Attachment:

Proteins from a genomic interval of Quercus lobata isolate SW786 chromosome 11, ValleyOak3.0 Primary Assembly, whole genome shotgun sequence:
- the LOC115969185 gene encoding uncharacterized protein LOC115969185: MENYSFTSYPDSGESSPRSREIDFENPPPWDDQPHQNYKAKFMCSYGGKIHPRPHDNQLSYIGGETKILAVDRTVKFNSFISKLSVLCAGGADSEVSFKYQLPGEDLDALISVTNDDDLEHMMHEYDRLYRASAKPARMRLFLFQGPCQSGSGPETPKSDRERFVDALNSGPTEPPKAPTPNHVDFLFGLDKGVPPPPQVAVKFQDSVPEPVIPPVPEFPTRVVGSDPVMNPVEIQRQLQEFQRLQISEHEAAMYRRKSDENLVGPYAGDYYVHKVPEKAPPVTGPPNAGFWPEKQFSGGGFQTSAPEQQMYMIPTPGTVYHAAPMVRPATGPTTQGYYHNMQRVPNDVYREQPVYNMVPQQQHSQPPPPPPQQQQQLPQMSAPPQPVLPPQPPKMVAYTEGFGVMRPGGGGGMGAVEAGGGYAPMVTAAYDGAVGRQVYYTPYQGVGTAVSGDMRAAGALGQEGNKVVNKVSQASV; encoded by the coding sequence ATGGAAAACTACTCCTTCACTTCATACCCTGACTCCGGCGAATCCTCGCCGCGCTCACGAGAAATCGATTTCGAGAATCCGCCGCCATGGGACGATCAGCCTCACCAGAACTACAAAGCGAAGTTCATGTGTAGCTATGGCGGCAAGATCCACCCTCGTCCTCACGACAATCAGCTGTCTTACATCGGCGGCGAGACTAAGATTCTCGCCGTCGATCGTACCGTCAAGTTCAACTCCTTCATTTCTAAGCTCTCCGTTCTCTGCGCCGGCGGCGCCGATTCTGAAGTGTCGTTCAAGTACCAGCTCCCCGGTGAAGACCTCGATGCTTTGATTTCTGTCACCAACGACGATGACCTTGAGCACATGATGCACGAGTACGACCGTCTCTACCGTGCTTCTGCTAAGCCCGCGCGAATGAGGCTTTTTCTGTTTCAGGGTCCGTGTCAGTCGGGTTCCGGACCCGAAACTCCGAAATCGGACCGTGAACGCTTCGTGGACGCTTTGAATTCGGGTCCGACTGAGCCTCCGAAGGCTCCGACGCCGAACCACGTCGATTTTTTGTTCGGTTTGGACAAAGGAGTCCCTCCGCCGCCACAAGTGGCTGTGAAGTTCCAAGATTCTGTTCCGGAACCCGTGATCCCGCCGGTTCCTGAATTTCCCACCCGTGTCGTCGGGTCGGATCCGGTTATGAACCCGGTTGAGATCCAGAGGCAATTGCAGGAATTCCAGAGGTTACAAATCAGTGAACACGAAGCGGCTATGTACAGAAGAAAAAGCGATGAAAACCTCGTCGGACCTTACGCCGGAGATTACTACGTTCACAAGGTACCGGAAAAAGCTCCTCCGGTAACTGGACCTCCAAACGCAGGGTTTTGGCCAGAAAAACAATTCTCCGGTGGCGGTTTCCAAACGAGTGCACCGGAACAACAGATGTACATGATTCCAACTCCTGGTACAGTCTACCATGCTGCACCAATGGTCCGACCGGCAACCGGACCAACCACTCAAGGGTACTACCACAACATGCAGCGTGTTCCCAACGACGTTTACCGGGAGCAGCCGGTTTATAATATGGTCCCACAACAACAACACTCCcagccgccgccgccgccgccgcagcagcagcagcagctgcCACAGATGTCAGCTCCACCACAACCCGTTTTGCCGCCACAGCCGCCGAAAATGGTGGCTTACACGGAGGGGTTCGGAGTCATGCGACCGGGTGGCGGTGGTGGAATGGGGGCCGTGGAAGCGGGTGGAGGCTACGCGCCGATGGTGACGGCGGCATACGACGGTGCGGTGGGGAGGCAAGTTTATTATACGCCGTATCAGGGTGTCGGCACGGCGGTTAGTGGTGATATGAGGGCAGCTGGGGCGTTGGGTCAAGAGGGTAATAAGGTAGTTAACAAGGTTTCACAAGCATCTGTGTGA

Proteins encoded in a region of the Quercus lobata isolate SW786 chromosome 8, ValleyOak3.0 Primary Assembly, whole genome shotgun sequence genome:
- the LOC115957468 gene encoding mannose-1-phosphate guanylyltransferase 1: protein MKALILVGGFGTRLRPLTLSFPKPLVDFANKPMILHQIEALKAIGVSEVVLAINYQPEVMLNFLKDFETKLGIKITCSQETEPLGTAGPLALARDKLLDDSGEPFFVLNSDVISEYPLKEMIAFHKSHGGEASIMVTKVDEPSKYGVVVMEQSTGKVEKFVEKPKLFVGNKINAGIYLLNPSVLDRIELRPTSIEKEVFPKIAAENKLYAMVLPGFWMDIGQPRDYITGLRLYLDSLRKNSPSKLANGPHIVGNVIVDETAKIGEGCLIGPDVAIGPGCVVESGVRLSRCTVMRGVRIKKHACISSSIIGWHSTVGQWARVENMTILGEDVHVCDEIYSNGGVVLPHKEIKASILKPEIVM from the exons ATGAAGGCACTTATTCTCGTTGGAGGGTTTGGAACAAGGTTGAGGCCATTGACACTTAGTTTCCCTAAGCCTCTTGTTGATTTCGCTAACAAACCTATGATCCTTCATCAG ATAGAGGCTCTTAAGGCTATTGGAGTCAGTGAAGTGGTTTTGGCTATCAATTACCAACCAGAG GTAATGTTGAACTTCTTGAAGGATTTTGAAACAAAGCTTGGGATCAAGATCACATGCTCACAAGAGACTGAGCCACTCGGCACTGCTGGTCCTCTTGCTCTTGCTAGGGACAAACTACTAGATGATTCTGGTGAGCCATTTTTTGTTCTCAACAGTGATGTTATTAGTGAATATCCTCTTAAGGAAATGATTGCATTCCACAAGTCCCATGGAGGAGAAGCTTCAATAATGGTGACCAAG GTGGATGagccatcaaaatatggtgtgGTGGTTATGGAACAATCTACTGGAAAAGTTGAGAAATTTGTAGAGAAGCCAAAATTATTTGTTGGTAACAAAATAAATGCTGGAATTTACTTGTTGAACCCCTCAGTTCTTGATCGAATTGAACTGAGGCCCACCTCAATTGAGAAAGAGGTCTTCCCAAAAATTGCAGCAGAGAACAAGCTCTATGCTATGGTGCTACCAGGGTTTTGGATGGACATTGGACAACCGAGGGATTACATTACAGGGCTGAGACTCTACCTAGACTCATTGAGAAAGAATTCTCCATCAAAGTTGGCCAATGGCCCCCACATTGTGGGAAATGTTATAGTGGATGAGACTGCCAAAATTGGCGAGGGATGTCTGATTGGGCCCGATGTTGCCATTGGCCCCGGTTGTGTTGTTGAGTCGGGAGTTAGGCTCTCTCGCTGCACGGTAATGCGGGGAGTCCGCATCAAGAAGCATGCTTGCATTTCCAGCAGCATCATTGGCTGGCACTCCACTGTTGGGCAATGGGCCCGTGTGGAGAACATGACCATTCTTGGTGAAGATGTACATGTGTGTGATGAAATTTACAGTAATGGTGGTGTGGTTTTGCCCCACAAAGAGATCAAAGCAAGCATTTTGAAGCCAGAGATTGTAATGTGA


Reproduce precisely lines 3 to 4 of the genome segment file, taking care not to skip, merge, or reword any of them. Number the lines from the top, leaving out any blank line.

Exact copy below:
Proteins encoded in a region of the Quercus lobata isolate SW786 chromosome 8, ValleyOak3.0 Primary Assembly, whole genome shotgun sequence genome:
- the LOC115957468 gene encoding mannose-1-phosphate guanylyltransferase 1: protein MKALILVGGFGTRLRPLTLSFPKPLVDFANKPMILHQIEALKAIGVSEVVLAINYQPEVMLNFLKDFETKLGIKITCSQETEPLGTAGPLALARDKLLDDSGEPFFVLNSDVISEYPLKEMIAFHKSHGGEASIMVTKVDEPSKYGVVVMEQSTGKVEKFVEKPKLFVGNKINAGIYLLNPSVLDRIELRPTSIEKEVFPKIAAENKLYAMVLPGFWMDIGQPRDYITGLRLYLDSLRKNSPSKLANGPHIVGNVIVDETAKIGEGCLIGPDVAIGPGCVVESGVRLSRCTVMRGVRIKKHACISSSIIGWHSTVGQWARVENMTILGEDVHVCDEIYSNGGVVLPHKEIKASILKPEIVM from the exons ATGAAGGCACTTATTCTCGTTGGAGGGTTTGGAACAAGGTTGAGGCCATTGACACTTAGTTTCCCTAAGCCTCTTGTTGATTTCGCTAACAAACCTATGATCCTTCATCAG ATAGAGGCTCTTAAGGCTATTGGAGTCAGTGAAGTGGTTTTGGCTATCAATTACCAACCAGAG GTAATGTTGAACTTCTTGAAGGATTTTGAAACAAAGCTTGGGATCAAGATCACATGCTCACAAGAGACTGAGCCACTCGGCACTGCTGGTCCTCTTGCTCTTGCTAGGGACAAACTACTAGATGATTCTGGTGAGCCATTTTTTGTTCTCAACAGTGATGTTATTAGTGAATATCCTCTTAAGGAAATGATTGCATTCCACAAGTCCCATGGAGGAGAAGCTTCAATAATGGTGACCAAG GTGGATGagccatcaaaatatggtgtgGTGGTTATGGAACAATCTACTGGAAAAGTTGAGAAATTTGTAGAGAAGCCAAAATTATTTGTTGGTAACAAAATAAATGCTGGAATTTACTTGTTGAACCCCTCAGTTCTTGATCGAATTGAACTGAGGCCCACCTCAATTGAGAAAGAGGTCTTCCCAAAAATTGCAGCAGAGAACAAGCTCTATGCTATGGTGCTACCAGGGTTTTGGATGGACATTGGACAACCGAGGGATTACATTACAGGGCTGAGACTCTACCTAGACTCATTGAGAAAGAATTCTCCATCAAAGTTGGCCAATGGCCCCCACATTGTGGGAAATGTTATAGTGGATGAGACTGCCAAAATTGGCGAGGGATGTCTGATTGGGCCCGATGTTGCCATTGGCCCCGGTTGTGTTGTTGAGTCGGGAGTTAGGCTCTCTCGCTGCACGGTAATGCGGGGAGTCCGCATCAAGAAGCATGCTTGCATTTCCAGCAGCATCATTGGCTGGCACTCCACTGTTGGGCAATGGGCCCGTGTGGAGAACATGACCATTCTTGGTGAAGATGTACATGTGTGTGATGAAATTTACAGTAATGGTGGTGTGGTTTTGCCCCACAAAGAGATCAAAGCAAGCATTTTGAAGCCAGAGATTGTAATGTGA